Psychologically, the blue represents justice, loyalty, truth, vigilance and perseverance. The yellow represents generosity.

The colours on the Ukrainian flag represent something else. The blue represents the sky, and the yellow represents the wheat fields that are so important to the country’s identity and economy. The flag was first hoisted in 1848.

On a psychological level , the yellow in the Ukrainian flag is said to represent joy and the blue represents calm.

I am sure we all hope that the people of Ukraine experience both again very soon.

Huge Swedish demonstration against the vaccine pass

Yesterday, in central Stockholm and Gothenburg, a huge anti-vaccine pass demonstration took place. Thousands of people, assumed unvaccinated, crowded together in a public square and marched the streets.

One demonstrator was interviewed on tv and said ‘I want the right to my own body, I believe in freedom, I don’t want to be forced to take a vaccine’.

Last I checked, the vaccine was voluntary and nobody’s forcing anybody.

We have the freedom to do what we want: take the vaccine or don’t. I have had Covid and do not want to experience it again. So I choose to take the vaccine to protect myself from serious illness if I get re-infected. However, that is only a part of my choice. I also choose the vaccine to protect others in society, to try to reduce the spread of the virus and out of solidarity for our exhausted health care workers.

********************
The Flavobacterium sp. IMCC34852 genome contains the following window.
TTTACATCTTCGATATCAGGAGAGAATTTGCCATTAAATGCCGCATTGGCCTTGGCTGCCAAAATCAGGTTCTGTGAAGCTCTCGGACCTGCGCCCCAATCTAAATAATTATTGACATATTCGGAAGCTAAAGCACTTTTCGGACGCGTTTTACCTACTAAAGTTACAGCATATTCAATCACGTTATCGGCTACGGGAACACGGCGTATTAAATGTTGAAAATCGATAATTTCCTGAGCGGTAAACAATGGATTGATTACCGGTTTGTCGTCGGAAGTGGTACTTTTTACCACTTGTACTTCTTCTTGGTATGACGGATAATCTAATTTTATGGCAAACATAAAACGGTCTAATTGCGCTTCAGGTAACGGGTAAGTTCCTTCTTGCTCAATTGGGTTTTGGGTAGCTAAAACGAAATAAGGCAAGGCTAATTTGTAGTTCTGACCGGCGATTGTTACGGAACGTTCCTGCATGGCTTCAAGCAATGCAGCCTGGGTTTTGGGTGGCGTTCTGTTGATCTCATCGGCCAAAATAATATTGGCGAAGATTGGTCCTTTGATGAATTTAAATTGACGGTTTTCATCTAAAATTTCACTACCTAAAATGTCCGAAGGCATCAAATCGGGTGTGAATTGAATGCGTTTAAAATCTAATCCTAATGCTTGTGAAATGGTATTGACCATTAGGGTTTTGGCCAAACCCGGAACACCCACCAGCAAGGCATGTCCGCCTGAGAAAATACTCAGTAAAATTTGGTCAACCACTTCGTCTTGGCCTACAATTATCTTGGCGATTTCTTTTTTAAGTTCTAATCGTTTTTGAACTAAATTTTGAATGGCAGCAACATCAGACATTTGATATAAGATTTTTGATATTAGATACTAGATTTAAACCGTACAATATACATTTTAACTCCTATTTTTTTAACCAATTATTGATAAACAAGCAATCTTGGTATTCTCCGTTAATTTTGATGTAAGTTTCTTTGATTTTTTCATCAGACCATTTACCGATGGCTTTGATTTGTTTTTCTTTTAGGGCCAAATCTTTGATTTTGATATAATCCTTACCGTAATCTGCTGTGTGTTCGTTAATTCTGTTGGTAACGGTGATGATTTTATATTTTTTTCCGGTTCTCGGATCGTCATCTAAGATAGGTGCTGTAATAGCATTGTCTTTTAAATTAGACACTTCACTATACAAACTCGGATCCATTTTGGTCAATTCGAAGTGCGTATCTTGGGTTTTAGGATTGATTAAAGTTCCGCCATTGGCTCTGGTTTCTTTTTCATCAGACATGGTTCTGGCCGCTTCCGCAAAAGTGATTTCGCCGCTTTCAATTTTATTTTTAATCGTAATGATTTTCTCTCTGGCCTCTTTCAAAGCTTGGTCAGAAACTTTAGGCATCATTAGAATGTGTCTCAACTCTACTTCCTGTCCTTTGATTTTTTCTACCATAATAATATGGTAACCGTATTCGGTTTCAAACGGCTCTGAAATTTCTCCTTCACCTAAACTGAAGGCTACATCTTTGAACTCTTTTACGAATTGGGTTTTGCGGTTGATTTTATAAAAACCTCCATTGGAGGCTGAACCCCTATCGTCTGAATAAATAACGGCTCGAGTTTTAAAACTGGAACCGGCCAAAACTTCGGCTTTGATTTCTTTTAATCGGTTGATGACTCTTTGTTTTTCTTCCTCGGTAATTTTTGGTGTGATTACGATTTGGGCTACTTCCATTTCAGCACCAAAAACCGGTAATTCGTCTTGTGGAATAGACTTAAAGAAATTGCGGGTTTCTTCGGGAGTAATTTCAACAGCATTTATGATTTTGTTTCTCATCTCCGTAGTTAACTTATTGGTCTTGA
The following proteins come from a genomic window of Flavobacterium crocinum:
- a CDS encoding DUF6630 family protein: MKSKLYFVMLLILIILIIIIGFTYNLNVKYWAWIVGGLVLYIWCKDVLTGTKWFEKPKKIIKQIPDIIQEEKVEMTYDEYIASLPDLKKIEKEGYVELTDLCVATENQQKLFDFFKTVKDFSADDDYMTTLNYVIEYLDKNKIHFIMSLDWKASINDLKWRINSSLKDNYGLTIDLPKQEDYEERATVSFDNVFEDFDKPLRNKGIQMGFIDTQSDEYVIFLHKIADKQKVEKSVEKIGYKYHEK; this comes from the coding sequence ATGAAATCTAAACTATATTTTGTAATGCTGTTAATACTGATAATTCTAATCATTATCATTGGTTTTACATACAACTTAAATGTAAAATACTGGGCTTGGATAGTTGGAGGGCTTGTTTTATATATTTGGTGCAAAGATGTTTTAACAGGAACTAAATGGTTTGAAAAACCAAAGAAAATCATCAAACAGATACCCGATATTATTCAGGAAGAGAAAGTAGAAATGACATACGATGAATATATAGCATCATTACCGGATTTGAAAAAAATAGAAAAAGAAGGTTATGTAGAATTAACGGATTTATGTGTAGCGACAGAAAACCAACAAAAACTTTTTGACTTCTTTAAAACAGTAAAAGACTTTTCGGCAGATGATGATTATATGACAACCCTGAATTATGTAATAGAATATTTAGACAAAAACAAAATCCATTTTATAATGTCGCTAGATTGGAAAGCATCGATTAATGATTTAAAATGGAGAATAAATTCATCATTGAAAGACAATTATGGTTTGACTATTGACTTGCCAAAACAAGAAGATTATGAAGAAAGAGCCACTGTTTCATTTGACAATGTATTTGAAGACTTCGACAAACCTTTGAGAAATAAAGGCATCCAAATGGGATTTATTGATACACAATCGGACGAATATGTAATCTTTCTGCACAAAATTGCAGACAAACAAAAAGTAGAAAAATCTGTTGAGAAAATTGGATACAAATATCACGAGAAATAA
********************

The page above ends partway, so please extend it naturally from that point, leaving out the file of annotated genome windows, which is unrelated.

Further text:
If somebody else does not want to get vaccinated, that is their liberty. They are in the minority in Sweden, at roughly 15%.

There is a confusion between pro- or anti-vaccine and supporting the existence of a vaccine pass. The demonstration seemed to mix up both issues. They are very different.

However, the ironic truth is that if more people got vaccinated, the fewer restrictions we would need. The more who are vaccinated, the less likely it is we need a vaccine pass.

Many people dismiss these demonstrators as ‘tin foil hatters’ – a pejorative term for people with paranoid, persecutory delusions. However, this diminishes an important and valid concern. The debate around vaccination really is a tricky one. There is a conflict between the right to make one’s own decisions over what happens to one’s body – versus the collective level of safety necessary to protect vulnerable people and the healthcare system. What we need to figure out is how to strike a balance between individual rights and the public good. The question is who’s rights weigh the strongest: a person denying a vaccine, or a vulnerable at-risk person who cannot take the vaccine?